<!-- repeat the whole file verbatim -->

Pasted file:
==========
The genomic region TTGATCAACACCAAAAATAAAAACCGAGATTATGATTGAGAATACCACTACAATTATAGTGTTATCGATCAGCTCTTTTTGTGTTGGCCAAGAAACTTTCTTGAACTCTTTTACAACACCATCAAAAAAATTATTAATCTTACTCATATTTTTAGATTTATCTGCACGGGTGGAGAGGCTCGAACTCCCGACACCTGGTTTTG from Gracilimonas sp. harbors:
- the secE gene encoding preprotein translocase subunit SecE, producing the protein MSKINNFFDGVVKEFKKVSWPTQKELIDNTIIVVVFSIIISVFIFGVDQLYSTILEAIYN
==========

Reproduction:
The genomic region TTGATCAACACCAAAAATAAAAACCGAGATTATGATTGAGAATACCACTACAATTATAGTGTTATCGATCAGCTCTTTTTGTGTTGGCCAAGAAACTTTCTTGAACTCTTTTACAACACCATCAAAAAAATTATTAATCTTACTCATATTTTTAGATTTATCTGCACGGGTGGAGAGGCTCGAACTCCCGACACCTGGTTTTG from Gracilimonas sp. harbors:
- the secE gene encoding preprotein translocase subunit SecE, producing the protein MSKINNFFDGVVKEFKKVSWPTQKELIDNTIIVVVFSIIISVFIFGVDQLYSTILEAIYN